Tessitore recommends scheduling a specific time each day to answer emails. However, as part of this strategy you need to communicate your general response approach. “It’s very important to set the expectation with students in advance,” she says. “Give them the specific ways that you're comfortable with being contacted, as well as projected turnaround times. There is no expectation, for the most part, that you are going to respond within an hour. It's not realistic. So let them know, ‘My typical turnaround time is 24 hours, 72 hours on a weekend.’” 

Managing expectations is also important if you’ll be unable to respond to email for an extended period of time. “It’s important to let people know you will not be responding - honesty is the best policy,” Gottsman says. “It’s also necessary for you to give an alternate way the person reaching out can get their question answered. You can say something such as, ‘Hello. This is Professor Thomas. I will be away from my office until mid-August. I’m sorry I’ve missed you. I don’t want you to wait! If you have a question or need to speak with someone immediately, feel free to contact….’” 

4. Use Your “Online Smile”  

Answering a slew of emails may not make any of us smile, but you don’t want to let negativity cloud your responses. Remember being friendly via email often requires more work than it does face-to-face. 

“We tell teachers that you should always use what we call your online smile,” Neiffer says. “Even with routine communication, wishing people good day, good morning, good evening, adding extra pleasantries, can help file off an unintended sharp tone that may come with emails.”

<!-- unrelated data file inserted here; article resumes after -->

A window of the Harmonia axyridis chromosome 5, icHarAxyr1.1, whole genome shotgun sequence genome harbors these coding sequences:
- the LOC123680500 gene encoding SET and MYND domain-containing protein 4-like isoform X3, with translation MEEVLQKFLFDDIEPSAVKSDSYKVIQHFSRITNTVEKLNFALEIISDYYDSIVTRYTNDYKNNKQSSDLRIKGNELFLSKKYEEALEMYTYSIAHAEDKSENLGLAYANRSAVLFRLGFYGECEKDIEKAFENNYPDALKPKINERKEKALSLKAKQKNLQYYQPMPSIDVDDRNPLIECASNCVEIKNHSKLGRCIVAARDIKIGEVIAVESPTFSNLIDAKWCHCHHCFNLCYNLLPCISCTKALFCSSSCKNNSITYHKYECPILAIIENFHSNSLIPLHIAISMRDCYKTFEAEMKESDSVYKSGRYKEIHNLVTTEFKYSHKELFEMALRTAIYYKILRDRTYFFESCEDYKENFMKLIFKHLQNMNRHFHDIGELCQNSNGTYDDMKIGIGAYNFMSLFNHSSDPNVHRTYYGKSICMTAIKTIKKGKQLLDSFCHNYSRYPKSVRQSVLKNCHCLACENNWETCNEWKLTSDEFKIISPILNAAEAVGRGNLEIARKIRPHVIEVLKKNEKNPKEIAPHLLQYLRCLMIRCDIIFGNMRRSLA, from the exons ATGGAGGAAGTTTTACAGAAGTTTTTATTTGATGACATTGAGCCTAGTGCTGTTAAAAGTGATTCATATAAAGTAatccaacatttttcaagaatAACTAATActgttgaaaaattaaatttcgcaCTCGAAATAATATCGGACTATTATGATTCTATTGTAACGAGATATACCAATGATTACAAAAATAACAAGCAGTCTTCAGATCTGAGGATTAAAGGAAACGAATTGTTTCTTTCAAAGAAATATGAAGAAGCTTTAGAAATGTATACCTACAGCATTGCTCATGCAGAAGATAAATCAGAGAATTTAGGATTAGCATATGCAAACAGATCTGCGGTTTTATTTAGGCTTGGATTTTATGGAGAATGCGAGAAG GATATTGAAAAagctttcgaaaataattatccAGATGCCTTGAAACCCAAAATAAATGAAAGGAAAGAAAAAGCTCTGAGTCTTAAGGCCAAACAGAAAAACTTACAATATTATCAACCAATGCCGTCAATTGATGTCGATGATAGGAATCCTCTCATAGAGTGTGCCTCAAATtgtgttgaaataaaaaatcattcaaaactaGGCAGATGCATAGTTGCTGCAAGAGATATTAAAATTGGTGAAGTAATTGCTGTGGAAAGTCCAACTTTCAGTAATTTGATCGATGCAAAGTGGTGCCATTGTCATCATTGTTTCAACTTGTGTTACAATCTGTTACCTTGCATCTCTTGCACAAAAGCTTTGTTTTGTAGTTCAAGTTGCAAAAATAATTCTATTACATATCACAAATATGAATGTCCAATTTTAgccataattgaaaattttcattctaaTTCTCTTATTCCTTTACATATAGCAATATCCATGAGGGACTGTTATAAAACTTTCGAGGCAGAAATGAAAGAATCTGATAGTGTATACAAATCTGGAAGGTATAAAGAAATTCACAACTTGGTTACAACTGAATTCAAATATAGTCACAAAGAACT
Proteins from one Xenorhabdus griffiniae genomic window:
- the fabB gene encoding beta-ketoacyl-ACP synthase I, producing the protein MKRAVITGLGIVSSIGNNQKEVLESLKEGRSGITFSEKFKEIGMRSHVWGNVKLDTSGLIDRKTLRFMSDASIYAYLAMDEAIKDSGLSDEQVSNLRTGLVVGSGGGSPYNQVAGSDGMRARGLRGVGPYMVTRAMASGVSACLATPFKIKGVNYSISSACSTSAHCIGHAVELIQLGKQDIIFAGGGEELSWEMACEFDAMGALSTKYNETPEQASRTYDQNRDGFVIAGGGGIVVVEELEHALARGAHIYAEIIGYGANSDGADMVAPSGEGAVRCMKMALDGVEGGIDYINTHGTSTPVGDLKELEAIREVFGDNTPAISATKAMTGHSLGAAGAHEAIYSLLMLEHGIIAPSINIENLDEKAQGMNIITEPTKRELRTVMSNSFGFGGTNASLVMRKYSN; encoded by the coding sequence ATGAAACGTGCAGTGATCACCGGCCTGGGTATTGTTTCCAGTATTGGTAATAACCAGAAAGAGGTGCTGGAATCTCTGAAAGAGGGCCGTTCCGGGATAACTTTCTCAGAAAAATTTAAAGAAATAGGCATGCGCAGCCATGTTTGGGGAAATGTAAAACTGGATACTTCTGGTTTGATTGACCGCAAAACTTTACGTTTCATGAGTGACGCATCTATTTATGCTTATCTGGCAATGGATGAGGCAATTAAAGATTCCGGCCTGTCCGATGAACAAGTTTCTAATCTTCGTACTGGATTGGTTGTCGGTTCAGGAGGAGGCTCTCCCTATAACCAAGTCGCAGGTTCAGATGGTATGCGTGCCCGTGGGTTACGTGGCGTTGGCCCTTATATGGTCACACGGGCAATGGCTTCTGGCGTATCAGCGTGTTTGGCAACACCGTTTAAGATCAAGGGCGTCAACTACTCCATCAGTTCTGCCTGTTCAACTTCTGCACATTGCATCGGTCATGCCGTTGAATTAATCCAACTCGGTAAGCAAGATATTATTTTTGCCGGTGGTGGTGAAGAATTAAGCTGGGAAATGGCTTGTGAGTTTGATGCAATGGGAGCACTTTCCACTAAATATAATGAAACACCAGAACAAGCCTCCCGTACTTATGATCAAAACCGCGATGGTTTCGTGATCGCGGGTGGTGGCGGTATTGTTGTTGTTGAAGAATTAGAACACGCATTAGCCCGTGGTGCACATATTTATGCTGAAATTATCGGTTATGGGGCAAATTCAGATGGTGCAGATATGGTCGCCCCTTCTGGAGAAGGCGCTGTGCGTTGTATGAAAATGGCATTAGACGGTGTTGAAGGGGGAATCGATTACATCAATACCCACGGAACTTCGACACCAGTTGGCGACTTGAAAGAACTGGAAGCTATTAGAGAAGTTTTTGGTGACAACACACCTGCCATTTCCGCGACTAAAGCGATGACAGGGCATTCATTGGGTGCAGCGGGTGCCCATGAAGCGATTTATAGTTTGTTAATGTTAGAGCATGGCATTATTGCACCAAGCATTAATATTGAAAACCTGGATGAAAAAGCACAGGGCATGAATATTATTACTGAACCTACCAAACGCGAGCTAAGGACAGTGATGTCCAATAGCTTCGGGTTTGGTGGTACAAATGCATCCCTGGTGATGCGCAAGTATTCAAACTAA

Gottsman agrees. “People understand tone of voice even through an email message,” she says. “So it’s important to be very transparent that you are attempting to be respectful and understanding when you’re leaving the message.” 

5. Know When Not to Email  

As important as responding in a timely manner to emails is, it’s also important to be aware of times in which you should not respond. “If someone's emailing you at 11:30 at night,” Neiffer says, “there's no reason for you to even read that email until eight o'clock the next morning. Nothing productive can come from that.” 

On top of destroying a teacher’s work-life balance, light night emails often require more focused responses. “Generally speaking, 11:30 at night emails are from someone who needs a gentler touch than a quick one- or two-line response,” Neiffer says. 

Other situations in which Neiffer advises against email are when you’ve sent multiple emails to someone and the conversation is not moving forward. “When you're at the point that you've replied three times and the issue is not getting resolved, or worse things are heating up, it's time to pick up the phone,” Neiffer says. “Some conversations are best over a phone or video call. I think that's an important piece of email management is knowing that email is not the right tool in certain cases.” 

Erik Ofgang

Erik Ofgang is a Tech & Learning contributor. A journalist, author and educator, his work has appeared in The New York Times, the Washington Post, the Smithsonian, The Atlantic, and Associated Press. He currently teaches at Western Connecticut State University’s MFA program. While a staff writer at Connecticut Magazine he won a Society of Professional Journalism Award for his education reporting. He is interested in how humans learn and how technology can make that more effective.